I have never played this game but only read the rules.
It seems kind of mathy and very much on the dry side (normally something that cools my interest), but strangely, somehow I am still drawn towards the "salty ocean". Think it has much to do with the marvelous artwork.
I do have one concern though - the building abilities.
Are the buildings properly ballanced and equally attractive depending on your chosen strategy, or are there some buildings that are just must-haves while other are never used??
I hope for the first but seriously fear the last.
Would be glad to hear from anyone with some games of experience, as it will help me make up my mind whether to buy this title or not.
Andrius is Lietuvos
Last played: Steam: Great Britain, Eurorails, Kingdom Builder:Nomads
Thinking over my next move :)
Hi Martin, good question.
I played the game only once. As far as I remember, all buildings were used some time in the game. Yet, in a 4 player game, the winner and the player who came second were the ones who early invested into ship building. These buildings are pretty strong from my point of view. And leaving one of those to a single owner gives that player an early income and gives really significant advantage.
The Notre Dame was also a building were everyone tried to invest when there was an opportunity.
My opinion - the balance between buildings is pretty reasonable and similar to the other games I played. You can almost always identify that one building is stronger than other. I feel the same in Caylus or Le Havre (yet Rosenbergs design is more balanced from my point of view).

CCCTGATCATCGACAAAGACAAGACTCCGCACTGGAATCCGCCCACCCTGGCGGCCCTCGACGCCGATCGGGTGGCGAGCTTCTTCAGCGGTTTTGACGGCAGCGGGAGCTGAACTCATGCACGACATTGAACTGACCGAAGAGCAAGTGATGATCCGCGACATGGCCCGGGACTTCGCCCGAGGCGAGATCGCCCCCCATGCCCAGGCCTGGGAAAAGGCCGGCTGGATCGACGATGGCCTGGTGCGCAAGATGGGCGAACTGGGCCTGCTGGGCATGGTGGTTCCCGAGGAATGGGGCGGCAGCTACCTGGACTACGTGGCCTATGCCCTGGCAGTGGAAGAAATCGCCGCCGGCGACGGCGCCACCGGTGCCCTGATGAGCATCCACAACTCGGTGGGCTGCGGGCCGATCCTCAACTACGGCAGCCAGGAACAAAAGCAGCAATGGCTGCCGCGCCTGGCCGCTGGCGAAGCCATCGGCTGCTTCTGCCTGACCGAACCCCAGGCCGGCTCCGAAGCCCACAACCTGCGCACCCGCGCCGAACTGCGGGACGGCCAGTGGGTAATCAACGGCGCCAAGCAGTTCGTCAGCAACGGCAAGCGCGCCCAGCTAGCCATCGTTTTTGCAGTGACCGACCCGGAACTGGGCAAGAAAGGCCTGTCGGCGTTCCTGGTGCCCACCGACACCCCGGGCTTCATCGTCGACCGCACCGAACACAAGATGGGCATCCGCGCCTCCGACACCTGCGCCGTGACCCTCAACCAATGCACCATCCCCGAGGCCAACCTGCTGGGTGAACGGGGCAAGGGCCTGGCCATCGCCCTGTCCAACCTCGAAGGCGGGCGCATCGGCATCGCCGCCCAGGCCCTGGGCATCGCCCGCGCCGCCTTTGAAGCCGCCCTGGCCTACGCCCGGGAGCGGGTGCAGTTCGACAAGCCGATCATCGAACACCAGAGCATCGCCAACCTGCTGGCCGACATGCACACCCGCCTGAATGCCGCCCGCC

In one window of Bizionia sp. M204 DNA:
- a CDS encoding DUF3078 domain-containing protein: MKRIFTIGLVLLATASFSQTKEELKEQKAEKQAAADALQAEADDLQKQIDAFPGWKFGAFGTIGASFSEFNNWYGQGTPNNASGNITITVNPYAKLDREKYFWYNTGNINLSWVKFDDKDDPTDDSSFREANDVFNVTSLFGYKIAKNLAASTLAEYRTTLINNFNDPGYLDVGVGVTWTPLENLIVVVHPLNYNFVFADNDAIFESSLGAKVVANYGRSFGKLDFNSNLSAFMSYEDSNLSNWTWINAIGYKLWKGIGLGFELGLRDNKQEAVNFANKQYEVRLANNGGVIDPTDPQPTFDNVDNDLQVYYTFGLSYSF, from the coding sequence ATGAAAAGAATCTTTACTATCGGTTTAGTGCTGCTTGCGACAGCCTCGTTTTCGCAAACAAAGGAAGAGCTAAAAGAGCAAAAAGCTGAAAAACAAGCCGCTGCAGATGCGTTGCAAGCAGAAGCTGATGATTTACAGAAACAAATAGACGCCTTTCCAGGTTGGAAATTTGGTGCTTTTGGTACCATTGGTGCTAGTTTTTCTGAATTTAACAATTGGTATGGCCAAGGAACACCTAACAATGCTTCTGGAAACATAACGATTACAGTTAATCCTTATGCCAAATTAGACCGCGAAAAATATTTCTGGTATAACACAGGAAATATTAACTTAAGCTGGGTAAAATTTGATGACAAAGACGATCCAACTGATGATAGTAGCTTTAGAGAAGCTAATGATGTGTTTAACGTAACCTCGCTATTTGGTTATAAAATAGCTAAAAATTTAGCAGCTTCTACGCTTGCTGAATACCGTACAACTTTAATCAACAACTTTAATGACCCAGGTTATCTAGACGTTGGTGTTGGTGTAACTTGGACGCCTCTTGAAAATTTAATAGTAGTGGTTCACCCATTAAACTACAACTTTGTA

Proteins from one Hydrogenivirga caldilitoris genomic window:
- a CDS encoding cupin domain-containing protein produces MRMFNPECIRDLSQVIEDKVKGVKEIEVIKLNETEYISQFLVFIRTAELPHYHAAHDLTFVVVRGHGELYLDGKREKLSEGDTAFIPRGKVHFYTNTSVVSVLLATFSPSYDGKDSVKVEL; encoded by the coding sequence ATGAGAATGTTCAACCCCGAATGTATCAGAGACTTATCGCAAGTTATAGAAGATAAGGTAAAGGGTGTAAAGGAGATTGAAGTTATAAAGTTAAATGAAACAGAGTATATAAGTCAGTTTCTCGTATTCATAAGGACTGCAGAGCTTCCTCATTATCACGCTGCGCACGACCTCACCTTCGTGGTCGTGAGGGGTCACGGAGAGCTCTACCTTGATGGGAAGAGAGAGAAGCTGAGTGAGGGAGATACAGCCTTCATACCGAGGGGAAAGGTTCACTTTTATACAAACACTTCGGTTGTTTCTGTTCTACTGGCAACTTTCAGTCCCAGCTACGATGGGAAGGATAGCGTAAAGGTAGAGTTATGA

And yes, the game was pretty mathy. Playing the first game for 4 players including rules explanation took us around 4 hours (especially it dragged at the end when everybody started to calculate which move gives bigger benefit). Yet, I'm pretty sure that the second game should go significantly faster.
I gave the game 7.2. Not so dry to give it less
Would like to play it again, but there are quite a lot of games which I would prefer better
Greetings to Fyn dwellers from another shore of the salty Baltic sea
- Last edited Thu Feb 16, 2012 1:11 pm (Total Number of Edits: 6)
- Posted Thu Feb 16, 2012 1:06 pm
Maarten D. de Jong
Although my experience is very limited, I assume that the question is not readily answered, as I currently believe the true value of every building to be strongly influenced by the game's state: event tiles, action costs, turn order (and thus financial position), inventory, and market prices. A building that is strong in one game is probably weak in another. That also means that you don't get to play UaSO with a mindset of ‘Today I'm going for herring and the Notre Dame’ and expect to succeed. Strategies are evolving along with the game, and unless I miss my guess, it takes a while before you have a good feel for this.
In short: reading the rules does not prepare you adequately for how UaSO plays and handles.
You're only young once...but you can be immature the rest of your life!!!